Prescription 2015: Sauna TherapyMarch 9, 2015 Written by JP [Font too small?]
When I was growing up, we had a beautiful sauna in my parent’s bedroom. But, since no one in our home was accustomed to sauna bathing, we simply used the space for storage. Looking back on it now, I wish we had put that “storage room” to better use! These days, I would love to have a sauna at home. What’s more, Mrs. Healthy Fellow grew up using saunas, so we would certainly put it to good use. Unfortunately, the probability of adding a sauna to our home is about as likely as the addition of an elevator. On the other hand, our local gym has a sauna that we can and should utilize more often. In fact, saunas are readily available in most communities. This is great news because there’s more reason than ever to use saunas on a regular basis.
You know a therapy has hit prime time when it’s featured in one of the Journals of the American Medical Association. In February 2015, the journal JAMA Internal Medicine published a study defining the effects of sauna bathing on cardiovascular and all-cause mortality. The investigation followed the use of saunas in 2,315 middle-aged Finnish men over a five year period. A subsequent follow-up, averaging 20.7 years, analyzed the participants’ likelihood of death from cardiovascular and other causes. The findings reveal that sauna bathing 4-7 times weekly reduced the risk of sudden cardiac death by half vs. those who only bathed once a week. The relative mortality risk for fatal coronary heart disease was 43% lower, fatal cardiovascular disease was 37% less likely and all-cause mortality declined by over 46%. The authors of the study also noted that longer sauna bathing, i.e. more than 11 minutes per session, conferred greater cardiovascular protection. Additionally, two other recent trials report that regular sauna time minimizes the intensity of tension headaches and improves pulmonary function in those with seasonal allergies.
The mechanisms by which sauna exposure improves health aren’t entirely elucidated. However, there are clues to be found in many peer reviewed, scientific studies on the subject. For instance, the previously mentioned seasonal allergy trial discovered that sauna therapy prompted positive effects on heart rate variability (HRV). Reduced HRV is associated with cardiovascular mortality and poor overall health status. A 2014 experiment consisting of 10 sauna baths (15 minutes each), at a temperature of 197.6 °F and 5-16% humidity, significantly lowered triglycerides and slightly increased HDL (“good”) cholesterol in a group of young men. Other studies have demonstrated improved antioxidant status and immune system stimulation as a result of single and repeated sauna sessions. All of these effects could conceivably account for the lowered mortality risks reported in the aforementioned JAMA study.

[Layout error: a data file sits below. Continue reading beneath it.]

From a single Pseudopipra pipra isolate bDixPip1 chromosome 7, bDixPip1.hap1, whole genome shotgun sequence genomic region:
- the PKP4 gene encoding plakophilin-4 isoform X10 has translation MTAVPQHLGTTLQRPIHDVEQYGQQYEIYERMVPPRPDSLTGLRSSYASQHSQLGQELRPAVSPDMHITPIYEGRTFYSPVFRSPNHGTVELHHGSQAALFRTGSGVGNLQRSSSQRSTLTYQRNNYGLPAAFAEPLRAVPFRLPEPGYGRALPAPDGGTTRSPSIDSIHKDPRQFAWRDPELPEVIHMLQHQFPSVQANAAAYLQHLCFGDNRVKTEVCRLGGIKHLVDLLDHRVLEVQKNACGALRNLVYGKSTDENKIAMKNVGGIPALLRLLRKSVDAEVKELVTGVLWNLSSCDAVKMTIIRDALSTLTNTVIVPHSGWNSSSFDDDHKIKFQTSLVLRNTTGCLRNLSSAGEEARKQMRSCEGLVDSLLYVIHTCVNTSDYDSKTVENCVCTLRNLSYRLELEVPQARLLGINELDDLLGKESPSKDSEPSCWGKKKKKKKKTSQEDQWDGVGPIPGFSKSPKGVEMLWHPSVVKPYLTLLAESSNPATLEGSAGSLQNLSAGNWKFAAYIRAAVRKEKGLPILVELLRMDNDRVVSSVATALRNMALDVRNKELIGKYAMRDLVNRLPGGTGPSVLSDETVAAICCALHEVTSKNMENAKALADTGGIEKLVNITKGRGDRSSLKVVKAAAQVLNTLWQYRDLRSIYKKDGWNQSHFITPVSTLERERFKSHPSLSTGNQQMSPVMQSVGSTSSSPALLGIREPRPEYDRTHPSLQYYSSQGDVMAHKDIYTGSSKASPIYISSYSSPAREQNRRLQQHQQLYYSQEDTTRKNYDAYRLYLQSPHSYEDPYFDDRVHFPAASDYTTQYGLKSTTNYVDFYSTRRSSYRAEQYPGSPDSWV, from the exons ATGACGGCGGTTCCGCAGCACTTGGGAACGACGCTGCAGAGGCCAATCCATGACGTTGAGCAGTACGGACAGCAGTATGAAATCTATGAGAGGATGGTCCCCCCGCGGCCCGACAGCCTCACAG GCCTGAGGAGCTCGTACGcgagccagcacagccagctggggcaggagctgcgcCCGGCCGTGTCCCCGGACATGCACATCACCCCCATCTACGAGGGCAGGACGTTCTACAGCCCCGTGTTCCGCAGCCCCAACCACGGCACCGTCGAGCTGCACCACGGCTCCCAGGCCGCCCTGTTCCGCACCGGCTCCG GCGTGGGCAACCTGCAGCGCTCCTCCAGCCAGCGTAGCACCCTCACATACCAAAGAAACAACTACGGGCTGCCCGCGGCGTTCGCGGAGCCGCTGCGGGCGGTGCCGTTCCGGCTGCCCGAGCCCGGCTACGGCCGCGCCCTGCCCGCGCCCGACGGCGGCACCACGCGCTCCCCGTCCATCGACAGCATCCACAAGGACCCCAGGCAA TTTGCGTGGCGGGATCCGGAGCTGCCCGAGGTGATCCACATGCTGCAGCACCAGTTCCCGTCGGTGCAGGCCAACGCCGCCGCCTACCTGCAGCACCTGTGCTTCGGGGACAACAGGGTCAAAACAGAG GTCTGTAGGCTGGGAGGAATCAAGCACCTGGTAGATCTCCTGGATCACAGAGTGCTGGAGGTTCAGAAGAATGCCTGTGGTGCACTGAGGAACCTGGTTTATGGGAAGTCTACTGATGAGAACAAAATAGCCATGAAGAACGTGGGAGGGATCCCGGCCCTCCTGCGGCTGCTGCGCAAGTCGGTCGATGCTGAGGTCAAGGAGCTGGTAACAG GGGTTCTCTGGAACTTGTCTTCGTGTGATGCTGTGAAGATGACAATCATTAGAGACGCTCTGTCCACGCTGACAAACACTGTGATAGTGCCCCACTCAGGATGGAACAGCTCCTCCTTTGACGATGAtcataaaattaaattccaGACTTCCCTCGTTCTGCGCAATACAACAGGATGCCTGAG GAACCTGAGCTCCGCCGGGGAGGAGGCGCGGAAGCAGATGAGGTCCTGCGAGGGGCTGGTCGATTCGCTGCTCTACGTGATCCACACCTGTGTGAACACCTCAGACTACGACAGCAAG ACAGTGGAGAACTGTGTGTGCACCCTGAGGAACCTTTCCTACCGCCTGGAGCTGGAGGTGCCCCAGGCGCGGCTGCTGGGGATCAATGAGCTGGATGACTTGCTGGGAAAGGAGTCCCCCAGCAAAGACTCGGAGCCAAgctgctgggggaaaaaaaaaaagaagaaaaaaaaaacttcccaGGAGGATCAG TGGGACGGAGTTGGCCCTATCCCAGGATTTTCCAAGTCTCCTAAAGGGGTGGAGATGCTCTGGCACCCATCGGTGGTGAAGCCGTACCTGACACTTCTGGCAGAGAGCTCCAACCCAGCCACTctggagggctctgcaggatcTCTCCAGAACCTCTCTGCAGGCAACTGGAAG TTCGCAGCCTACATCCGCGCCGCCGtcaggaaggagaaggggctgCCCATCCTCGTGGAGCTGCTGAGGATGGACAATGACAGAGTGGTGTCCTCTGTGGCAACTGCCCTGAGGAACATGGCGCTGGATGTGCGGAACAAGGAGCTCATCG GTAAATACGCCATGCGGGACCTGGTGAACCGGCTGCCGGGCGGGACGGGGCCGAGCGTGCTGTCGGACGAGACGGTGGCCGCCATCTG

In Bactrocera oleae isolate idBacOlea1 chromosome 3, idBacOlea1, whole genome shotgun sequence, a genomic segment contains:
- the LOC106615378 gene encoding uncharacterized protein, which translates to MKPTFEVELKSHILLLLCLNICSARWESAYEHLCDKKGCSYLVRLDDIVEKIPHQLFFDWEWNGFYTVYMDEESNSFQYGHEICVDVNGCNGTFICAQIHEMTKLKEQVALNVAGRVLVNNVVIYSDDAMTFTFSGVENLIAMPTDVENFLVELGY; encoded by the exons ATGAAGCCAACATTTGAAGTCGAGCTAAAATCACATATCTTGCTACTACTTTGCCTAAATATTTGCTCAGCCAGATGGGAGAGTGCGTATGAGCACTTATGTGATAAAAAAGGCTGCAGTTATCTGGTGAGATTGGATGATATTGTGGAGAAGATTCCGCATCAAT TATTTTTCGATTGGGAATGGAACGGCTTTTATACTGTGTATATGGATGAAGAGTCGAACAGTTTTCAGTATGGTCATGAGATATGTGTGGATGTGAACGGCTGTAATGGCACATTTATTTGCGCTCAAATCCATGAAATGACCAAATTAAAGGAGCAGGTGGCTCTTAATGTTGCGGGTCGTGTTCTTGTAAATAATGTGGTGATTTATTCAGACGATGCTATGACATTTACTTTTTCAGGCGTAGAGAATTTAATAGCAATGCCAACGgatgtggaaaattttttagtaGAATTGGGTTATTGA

There are a few considerations to keep in mind prior to incorporating sauna therapy to your wellness routine. If you have any serious health concerns, it’s prudent to consult with your physician before making any major lifestyle change. Think of a regular sauna routine similarly to a new exercise regimen. Certain life events, including pregnancy, surgical recovery and medical conditions such as advanced heart disease, multiple sclerosis and severe skin diseases may render sauna inappropriate. For peace of mind and safety’s sake, this ought to be decided on a case-by-case basis. You should also remember that added hydration and nutrition is a must when sauna bathing. This is especially true if you enjoy wet saunas and/or are overweight as sauna-induced body mass loss via perspiration is greater in heavier individuals. This is an easy fix. Just make sure to drink plenty of pure water and eat more low-glycemic fruits and vegetables.
Note: Please check out the “Comments & Updates” section of this blog – at the bottom of the page. You can find the latest research about this topic there!
To learn more about the studies referenced in today’s column, please click on the following links:
Study 1 – Association Between Sauna Bathing & Fatal Cardiovascular & All-Cause … (link)
Study 2 – Effect of Sauna Bathing on Lipid Profile in Young, Physically Active… (link)
Study 3 – Effect of a Single Finnish Sauna Session on White Blood Cell Profile … (link)
Study 4 – The Influence of General Infrared Sauna on the Antioxidant Systems … (link)
Study 5 – Effect of a Single Finnish Sauna Bath After Aerobic Exercise on the … (link)
Study 6 – Comparison of Physiological Reactions & Physiological Strain in Healthy … (link)
Study 7 – Effects of Heat Stress on Physical Functioning in Persons with Multiple … (link)
Study 8 – Effects of Heat Stress on Cognition in Persons with Multiple Sclerosis … (link)
Study 9 – Sauna as a Valuable Clinical Tool for Cardiovascular, Autoimmune … (link)
Study 10 – AHA: Hot Tub and Sauna Use and High Blood Pressure … (link)
Overweight Increases Sauna Therarpy-Induced Body Mass Loss
Source: ScientificWorldJournal. 2014;2014:307421. (Link)
Tags: Cholesterol, Multiple Sclerosis, Sauna
Posted in Alternative Therapies, Detoxification, Heart Health